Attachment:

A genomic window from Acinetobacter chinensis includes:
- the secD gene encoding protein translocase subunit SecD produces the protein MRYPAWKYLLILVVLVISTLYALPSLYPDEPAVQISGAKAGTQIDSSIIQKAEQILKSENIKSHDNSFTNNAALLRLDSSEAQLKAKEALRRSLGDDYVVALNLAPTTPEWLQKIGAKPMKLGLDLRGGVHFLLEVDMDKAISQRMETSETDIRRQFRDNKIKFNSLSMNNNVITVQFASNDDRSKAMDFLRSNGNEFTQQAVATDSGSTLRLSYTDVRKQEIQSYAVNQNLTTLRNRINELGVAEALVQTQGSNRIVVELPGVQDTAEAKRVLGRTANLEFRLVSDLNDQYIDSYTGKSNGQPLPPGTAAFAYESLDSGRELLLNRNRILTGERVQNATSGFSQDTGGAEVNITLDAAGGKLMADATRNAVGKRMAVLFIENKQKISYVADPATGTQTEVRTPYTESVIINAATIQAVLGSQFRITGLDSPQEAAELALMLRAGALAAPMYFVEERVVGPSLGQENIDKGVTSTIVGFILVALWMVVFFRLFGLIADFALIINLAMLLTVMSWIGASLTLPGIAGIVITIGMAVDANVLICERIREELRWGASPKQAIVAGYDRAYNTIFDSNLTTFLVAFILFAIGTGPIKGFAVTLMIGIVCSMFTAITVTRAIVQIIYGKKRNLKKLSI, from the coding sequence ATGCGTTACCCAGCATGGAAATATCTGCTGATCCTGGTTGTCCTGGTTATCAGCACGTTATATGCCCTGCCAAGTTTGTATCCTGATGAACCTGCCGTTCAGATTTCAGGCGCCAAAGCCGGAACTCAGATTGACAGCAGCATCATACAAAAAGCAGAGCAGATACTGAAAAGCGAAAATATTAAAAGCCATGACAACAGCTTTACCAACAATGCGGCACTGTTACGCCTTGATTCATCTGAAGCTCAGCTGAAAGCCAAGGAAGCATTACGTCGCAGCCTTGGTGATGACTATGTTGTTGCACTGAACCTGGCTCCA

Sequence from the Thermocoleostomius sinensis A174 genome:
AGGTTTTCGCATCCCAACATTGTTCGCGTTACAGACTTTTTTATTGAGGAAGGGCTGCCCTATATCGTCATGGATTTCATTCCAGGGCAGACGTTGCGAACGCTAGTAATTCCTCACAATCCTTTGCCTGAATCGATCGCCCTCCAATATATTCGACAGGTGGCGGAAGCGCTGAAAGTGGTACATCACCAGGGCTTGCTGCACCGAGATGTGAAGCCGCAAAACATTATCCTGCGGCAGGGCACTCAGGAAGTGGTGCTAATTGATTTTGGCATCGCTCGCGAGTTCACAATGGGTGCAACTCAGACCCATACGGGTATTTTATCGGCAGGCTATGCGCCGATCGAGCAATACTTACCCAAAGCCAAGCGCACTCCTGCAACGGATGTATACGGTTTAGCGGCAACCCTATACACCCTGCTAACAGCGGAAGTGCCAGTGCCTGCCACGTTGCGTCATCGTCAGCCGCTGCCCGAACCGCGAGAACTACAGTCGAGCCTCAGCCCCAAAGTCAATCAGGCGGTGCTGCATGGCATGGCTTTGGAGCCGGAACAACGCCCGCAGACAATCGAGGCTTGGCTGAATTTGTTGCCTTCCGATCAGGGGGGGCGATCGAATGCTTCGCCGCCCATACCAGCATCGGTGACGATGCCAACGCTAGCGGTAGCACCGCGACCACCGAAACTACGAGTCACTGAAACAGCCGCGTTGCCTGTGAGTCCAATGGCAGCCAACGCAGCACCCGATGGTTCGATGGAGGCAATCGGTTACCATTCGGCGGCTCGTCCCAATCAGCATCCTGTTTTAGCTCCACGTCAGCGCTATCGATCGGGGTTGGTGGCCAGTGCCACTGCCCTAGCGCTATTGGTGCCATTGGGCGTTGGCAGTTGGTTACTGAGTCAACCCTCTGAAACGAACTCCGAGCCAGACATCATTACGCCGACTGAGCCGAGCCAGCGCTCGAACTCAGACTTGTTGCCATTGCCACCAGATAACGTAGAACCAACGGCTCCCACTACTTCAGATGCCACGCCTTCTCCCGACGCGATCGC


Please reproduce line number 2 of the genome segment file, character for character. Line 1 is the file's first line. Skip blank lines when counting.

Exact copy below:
- the secD gene encoding protein translocase subunit SecD produces the protein MRYPAWKYLLILVVLVISTLYALPSLYPDEPAVQISGAKAGTQIDSSIIQKAEQILKSENIKSHDNSFTNNAALLRLDSSEAQLKAKEALRRSLGDDYVVALNLAPTTPEWLQKIGAKPMKLGLDLRGGVHFLLEVDMDKAISQRMETSETDIRRQFRDNKIKFNSLSMNNNVITVQFASNDDRSKAMDFLRSNGNEFTQQAVATDSGSTLRLSYTDVRKQEIQSYAVNQNLTTLRNRINELGVAEALVQTQGSNRIVVELPGVQDTAEAKRVLGRTANLEFRLVSDLNDQYIDSYTGKSNGQPLPPGTAAFAYESLDSGRELLLNRNRILTGERVQNATSGFSQDTGGAEVNITLDAAGGKLMADATRNAVGKRMAVLFIENKQKISYVADPATGTQTEVRTPYTESVIINAATIQAVLGSQFRITGLDSPQEAAELALMLRAGALAAPMYFVEERVVGPSLGQENIDKGVTSTIVGFILVALWMVVFFRLFGLIADFALIINLAMLLTVMSWIGASLTLPGIAGIVITIGMAVDANVLICERIREELRWGASPKQAIVAGYDRAYNTIFDSNLTTFLVAFILFAIGTGPIKGFAVTLMIGIVCSMFTAITVTRAIVQIIYGKKRNLKKLSI, from the coding sequence ATGCGTTACCCAGCATGGAAATATCTGCTGATCCTGGTTGTCCTGGTTATCAGCACGTTATATGCCCTGCCAAGTTTGTATCCTGATGAACCTGCCGTTCAGATTTCAGGCGCCAAAGCCGGAACTCAGATTGACAGCAGCATCATACAAAAAGCAGAGCAGATACTGAAAAGCGAAAATATTAAAAGCCATGACAACAGCTTTACCAACAATGCGGCACTGTTACGCCTTGATTCATCTGAAGCTCAGCTGAAAGCCAAGGAAGCATTACGTCGCAGCCTTGGTGATGACTATGTTGTTGCACTGAACCTGGCTCCA